One of the more popular debates in the plumbing world is the copper water pipe vs. plastic pipes question. When replacing your plumbing or remodeling, you might find yourself wondering about the virtues of each.
Copper: Durable But More Expensive
One of the draws of copper is its durability. It can stand up to natural disasters like fire and even earthquake in some cases. It can also endure freezing and thawing conditions on a recurring basis. It has a deep history as the material of choice for contractors building American homes since indoor plumbing became the norm. Some 95 percent of existing homes have copper pipes, according to the Copper Development Association. And more than 80 percent of new homes use copper piping.
Because of its strength, it is accepted by all building codes. It's also easy to use because of its size. It has a small diameter so it can be used in snug spots. The joints are small and not bulky — another factor that makes it easy to use. However, the use of copper can be limited if the water is too acidic.
But copper pipes also come with some disadvantages. Some people say they can taste a slight metallic taste in their water. If copper piping is used with water that is too acidic, then there is the potential for pinhole leaks. Also, the price of copper fluctuates, meaning the cost of copper pipes can be expensive. Copper pipes can also be a target of thieves.
Plastic Pipes: Easier to Install, Repair; Lower Melting Point
Plastic tubing in the forms of PVC (polyvinyl chloride), ABS (acrylonitrile-butadiene-styrene) PE (polyethylene) and PEX (cross-linked polyethylene) are strong and won't corrode. It's also lightweight and flexible, which means you won't hear that hard knocking noise you will sometimes hear with metal pipes. It's also typically easier to repair and install than copper.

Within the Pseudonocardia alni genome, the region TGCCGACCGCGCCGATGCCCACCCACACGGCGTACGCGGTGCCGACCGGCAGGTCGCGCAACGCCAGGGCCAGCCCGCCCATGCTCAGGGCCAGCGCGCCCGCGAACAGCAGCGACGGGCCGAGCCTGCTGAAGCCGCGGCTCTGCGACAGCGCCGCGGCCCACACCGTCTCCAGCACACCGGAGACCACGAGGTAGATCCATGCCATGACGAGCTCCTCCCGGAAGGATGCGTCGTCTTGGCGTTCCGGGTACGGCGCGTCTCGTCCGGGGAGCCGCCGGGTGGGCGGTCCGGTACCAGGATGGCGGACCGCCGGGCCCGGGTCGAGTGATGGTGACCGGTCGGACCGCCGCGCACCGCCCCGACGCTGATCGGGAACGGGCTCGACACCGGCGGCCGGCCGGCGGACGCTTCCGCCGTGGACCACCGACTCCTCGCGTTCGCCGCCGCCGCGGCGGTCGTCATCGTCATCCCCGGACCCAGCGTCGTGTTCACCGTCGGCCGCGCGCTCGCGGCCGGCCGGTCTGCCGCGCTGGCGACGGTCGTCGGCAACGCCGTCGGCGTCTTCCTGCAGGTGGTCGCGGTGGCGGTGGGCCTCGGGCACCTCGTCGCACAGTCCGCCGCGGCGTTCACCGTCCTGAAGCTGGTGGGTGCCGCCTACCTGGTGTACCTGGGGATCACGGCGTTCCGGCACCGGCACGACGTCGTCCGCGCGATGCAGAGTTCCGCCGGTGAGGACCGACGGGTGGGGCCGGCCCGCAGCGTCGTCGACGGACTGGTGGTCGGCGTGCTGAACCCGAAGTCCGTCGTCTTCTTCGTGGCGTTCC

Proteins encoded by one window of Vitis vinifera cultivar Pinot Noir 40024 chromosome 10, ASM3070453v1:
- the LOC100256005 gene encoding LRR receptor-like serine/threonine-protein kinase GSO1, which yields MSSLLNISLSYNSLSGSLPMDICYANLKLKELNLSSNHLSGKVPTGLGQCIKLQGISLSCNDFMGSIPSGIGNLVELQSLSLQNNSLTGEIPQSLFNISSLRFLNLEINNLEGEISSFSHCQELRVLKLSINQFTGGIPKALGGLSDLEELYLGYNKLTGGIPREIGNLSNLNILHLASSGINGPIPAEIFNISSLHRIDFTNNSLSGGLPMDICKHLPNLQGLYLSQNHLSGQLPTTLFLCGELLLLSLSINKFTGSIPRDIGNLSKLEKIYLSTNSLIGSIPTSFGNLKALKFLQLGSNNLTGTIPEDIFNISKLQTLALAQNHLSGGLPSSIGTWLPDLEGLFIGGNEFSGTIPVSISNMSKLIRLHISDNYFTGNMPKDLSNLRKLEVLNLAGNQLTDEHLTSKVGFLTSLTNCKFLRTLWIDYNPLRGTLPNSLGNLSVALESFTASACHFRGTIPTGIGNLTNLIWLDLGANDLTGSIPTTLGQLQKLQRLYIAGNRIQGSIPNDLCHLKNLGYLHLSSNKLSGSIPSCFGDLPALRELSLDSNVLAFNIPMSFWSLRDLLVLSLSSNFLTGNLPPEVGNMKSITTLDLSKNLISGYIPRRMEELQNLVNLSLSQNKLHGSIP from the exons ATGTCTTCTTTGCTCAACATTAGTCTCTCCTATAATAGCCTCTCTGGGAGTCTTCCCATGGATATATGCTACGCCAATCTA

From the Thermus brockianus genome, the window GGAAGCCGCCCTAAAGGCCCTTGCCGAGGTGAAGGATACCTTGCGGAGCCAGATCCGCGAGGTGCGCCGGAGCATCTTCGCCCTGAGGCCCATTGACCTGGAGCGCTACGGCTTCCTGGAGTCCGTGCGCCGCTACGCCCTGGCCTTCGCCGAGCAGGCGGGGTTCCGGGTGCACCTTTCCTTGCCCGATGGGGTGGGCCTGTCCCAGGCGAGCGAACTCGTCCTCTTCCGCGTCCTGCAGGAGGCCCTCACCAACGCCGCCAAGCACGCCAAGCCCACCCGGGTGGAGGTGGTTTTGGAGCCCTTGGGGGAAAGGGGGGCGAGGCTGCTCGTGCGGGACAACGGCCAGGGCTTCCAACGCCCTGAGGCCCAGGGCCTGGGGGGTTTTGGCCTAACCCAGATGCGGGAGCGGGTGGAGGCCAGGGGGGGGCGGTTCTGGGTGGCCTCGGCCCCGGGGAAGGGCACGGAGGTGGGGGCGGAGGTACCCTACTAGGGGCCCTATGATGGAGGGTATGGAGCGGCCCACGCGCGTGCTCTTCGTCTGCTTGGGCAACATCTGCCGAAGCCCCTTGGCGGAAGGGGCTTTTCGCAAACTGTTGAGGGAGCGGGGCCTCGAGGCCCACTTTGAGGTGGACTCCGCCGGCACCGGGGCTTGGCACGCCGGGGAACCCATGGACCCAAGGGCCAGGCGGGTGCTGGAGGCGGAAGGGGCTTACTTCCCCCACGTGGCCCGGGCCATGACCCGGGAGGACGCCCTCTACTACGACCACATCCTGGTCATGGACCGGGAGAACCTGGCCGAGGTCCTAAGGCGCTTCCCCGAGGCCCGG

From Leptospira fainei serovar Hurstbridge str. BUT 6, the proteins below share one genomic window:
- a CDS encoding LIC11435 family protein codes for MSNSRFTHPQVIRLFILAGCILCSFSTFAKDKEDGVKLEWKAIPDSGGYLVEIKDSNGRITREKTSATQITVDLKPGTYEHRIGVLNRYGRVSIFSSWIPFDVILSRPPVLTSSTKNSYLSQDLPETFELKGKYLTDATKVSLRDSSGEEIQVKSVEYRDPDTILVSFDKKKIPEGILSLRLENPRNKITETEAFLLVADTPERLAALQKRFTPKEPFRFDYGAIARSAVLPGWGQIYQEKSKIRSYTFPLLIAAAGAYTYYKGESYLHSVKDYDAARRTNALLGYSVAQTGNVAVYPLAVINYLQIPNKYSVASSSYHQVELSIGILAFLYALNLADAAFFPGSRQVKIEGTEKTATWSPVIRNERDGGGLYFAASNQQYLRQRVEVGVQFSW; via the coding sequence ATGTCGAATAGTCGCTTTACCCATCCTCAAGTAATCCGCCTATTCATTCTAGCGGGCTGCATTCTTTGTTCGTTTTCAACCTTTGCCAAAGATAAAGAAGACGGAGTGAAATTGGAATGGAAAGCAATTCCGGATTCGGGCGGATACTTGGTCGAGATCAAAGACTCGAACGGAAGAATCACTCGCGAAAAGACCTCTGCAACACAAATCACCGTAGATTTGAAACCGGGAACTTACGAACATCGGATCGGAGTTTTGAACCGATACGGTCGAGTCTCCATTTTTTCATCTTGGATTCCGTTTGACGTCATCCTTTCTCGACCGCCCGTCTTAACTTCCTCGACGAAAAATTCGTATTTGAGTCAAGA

It also usually wins in the cost category, costing less than copper. A special tool is needed to install the plastic pipes, but overall, plastic usually comes in costing less than copper.
One of the drawbacks to plastic pipes is, like copper, some homeowners notice a plastic-like taste to the water. Plastic pipes are also more of a breeding ground for bacteria than copper pipes.
Another big drawback is that some building codes restrict the use of plastic pipes, which have a lower melting point. The plastic can melt or burn at a lower temperature and can emit toxic fumes even before that, making it a safety risk in the unfortunate event of a house fire.
For answers to your questions about copper water pipe vs. plastic pipes, or any other plumbing issue, contact the Pink Plumber today.
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